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Buying land the right way

By KEVIN OGUOKO | September 26th 2013

With homeowners, across the country, being evicted after years on a piece of land, when they have even developed the said land, it is important to ensure the land you buy has no encumbrances, writes KEVIN OGUOKO

Henry Oloo is a middle-aged Kenyan national working in Dubai. Having worked for a couple of months with a stable income; five years back, he managed to convince his bank to offer him a personal loan to add to his savings so he could buy a piece of land and build a house as was his dreams.

Buying land in the Utawala area of Nairobi proved daunting, as most sellers did not have the right documents accompanying their selling bid and assuring Oloo of his safety.

Another worry was the memory of bulldozers that come knocking on residents’ doors because of not abiding with the law in acquiring their pieces of land.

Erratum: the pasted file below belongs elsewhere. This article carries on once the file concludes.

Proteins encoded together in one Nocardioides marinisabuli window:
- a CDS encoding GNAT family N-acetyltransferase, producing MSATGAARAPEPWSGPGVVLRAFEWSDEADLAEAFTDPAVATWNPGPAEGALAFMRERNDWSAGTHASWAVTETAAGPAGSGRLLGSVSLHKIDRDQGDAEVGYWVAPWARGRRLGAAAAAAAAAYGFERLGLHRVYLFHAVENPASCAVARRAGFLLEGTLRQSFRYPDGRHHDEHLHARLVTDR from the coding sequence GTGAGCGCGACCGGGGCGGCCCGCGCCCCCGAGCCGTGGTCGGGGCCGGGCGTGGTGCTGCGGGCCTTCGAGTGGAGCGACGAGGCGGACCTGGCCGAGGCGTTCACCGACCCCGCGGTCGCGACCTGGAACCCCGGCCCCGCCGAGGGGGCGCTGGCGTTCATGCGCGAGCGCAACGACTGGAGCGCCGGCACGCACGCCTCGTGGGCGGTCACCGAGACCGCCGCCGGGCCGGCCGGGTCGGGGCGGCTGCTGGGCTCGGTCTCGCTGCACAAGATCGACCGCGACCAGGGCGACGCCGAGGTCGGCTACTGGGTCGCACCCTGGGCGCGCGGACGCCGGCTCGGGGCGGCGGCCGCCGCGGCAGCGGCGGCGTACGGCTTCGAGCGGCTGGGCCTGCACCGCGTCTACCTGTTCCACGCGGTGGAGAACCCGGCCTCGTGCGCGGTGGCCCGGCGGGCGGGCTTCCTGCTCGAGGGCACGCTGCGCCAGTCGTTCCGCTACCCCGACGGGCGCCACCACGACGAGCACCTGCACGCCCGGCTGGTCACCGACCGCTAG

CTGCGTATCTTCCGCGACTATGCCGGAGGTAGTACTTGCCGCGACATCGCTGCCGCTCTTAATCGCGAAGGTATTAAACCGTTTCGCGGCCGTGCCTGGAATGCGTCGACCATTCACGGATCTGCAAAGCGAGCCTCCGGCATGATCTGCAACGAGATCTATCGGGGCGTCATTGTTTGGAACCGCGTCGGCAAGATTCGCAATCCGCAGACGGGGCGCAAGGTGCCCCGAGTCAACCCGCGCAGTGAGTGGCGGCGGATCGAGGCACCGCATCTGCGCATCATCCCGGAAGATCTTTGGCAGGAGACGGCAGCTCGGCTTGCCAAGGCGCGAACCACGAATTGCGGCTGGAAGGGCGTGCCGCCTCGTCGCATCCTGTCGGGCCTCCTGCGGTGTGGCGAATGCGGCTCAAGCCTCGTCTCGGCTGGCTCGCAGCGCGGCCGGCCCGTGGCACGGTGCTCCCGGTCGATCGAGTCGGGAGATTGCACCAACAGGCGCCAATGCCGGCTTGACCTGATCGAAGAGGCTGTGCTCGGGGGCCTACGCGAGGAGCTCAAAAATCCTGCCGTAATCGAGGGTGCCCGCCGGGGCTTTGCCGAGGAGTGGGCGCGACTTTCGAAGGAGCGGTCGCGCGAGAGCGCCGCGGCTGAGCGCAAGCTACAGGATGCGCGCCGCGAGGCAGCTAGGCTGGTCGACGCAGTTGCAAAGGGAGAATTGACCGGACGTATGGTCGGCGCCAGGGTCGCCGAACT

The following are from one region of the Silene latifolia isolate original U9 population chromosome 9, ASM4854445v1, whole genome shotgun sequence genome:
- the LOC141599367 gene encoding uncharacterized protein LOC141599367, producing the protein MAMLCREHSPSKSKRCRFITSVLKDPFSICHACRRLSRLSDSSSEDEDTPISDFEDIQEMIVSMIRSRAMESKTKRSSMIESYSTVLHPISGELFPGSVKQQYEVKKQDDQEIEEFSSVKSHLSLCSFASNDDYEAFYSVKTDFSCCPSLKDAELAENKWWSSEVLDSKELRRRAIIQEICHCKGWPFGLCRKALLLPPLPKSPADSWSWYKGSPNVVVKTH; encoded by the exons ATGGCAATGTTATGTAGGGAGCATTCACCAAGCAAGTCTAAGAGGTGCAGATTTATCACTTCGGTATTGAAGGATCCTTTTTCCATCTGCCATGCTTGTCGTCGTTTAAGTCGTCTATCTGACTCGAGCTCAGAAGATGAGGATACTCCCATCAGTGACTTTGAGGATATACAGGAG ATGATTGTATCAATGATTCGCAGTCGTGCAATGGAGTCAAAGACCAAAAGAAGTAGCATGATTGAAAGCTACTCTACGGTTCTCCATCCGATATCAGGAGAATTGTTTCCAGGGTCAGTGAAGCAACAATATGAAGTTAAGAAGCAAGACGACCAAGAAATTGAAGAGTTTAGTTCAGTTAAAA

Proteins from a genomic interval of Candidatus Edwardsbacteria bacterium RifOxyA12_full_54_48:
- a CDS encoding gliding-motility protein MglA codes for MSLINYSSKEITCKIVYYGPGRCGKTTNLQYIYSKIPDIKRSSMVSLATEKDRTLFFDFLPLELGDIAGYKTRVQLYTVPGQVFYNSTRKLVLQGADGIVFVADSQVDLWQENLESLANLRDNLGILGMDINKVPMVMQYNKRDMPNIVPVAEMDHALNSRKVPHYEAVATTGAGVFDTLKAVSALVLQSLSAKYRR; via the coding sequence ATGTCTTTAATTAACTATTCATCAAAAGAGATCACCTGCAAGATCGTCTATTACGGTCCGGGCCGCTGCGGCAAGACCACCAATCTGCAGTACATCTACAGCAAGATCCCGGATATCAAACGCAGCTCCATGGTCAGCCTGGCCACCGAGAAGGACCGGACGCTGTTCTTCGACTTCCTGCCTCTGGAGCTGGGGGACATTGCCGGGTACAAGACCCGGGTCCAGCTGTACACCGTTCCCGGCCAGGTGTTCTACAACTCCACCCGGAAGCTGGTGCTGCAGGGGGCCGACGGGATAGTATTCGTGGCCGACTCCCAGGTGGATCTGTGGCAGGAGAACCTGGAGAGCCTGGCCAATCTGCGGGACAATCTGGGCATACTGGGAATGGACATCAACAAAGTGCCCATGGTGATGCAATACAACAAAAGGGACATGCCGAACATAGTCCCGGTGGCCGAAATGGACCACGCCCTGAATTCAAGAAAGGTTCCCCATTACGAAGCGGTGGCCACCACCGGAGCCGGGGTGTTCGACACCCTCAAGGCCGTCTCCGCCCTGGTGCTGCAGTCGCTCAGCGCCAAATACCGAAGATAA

Fear of fraud

The few land sellers who had the necessary documents, read title deeds, did not also elicit comfort as cunning ways of fraudulent land dealings were making news.

The crooks came up with fake documents with the help of crook Land ministry officials to dupe unsuspecting land buyers.  However, there are ways of going through the land purchase phase. One of the best is to use a conveyance lawyer.

Identifying land

After identifying the piece of land to buy, the buyer should hire a surveyor to determine whether the land identified, is indeed the one stipulated on the title deed.

The work of the independent surveyor is to determine that the piece of land is up to the right estimate, and that it is indeed in the right location as shown.